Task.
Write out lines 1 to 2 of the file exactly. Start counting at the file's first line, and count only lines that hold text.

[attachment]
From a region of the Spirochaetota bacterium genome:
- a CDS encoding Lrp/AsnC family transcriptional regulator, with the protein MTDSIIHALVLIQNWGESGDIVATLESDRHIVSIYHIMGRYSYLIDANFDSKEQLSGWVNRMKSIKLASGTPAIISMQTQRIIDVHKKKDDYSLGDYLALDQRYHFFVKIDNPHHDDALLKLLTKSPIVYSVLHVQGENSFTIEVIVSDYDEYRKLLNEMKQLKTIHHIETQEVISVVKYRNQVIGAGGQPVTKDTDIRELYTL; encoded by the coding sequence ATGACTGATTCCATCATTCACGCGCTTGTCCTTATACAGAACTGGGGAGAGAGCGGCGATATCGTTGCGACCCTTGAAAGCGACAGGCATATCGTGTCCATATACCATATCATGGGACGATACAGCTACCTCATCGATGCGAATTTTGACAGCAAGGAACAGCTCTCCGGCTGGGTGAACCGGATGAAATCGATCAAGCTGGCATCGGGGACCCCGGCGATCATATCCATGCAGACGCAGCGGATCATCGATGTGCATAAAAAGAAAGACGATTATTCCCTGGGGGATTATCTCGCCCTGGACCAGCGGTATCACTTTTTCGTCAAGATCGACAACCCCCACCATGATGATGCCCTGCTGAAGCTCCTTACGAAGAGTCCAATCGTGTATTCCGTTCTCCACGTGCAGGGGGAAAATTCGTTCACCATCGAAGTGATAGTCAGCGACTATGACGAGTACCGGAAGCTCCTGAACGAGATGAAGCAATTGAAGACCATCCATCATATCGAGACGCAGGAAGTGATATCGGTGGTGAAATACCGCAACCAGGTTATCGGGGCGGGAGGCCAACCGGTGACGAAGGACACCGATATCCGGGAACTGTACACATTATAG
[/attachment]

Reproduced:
From a region of the Spirochaetota bacterium genome:
- a CDS encoding Lrp/AsnC family transcriptional regulator, with the protein MTDSIIHALVLIQNWGESGDIVATLESDRHIVSIYHIMGRYSYLIDANFDSKEQLSGWVNRMKSIKLASGTPAIISMQTQRIIDVHKKKDDYSLGDYLALDQRYHFFVKIDNPHHDDALLKLLTKSPIVYSVLHVQGENSFTIEVIVSDYDEYRKLLNEMKQLKTIHHIETQEVISVVKYRNQVIGAGGQPVTKDTDIRELYTL; encoded by the coding sequence ATGACTGATTCCATCATTCACGCGCTTGTCCTTATACAGAACTGGGGAGAGAGCGGCGATATCGTTGCGACCCTTGAAAGCGACAGGCATATCGTGTCCATATACCATATCATGGGACGATACAGCTACCTCATCGATGCGAATTTTGACAGCAAGGAACAGCTCTCCGGCTGGGTGAACCGGATGAAATCGATCAAGCTGGCATCGGGGACCCCGGCGATCATATCCATGCAGACGCAGCGGATCATCGATGTGCATAAAAAGAAAGACGATTATTCCCTGGGGGATTATCTCGCCCTGGACCAGCGGTATCACTTTTTCGTCAAGATCGACAACCCCCACCATGATGATGCCCTGCTGAAGCTCCTTACGAAGAGTCCAATCGTGTATTCCGTTCTCCACGTGCAGGGGGAAAATTCGTTCACCATCGAAGTGATAGTCAGCGACTATGACGAGTACCGGAAGCTCCTGAACGAGATGAAGCAATTGAAGACCATCCATCATATCGAGACGCAGGAAGTGATATCGGTGGTGAAATACCGCAACCAGGTTATCGGGGCGGGAGGCCAACCGGTGACGAAGGACACCGATATCCGGGAACTGTACACATTATAG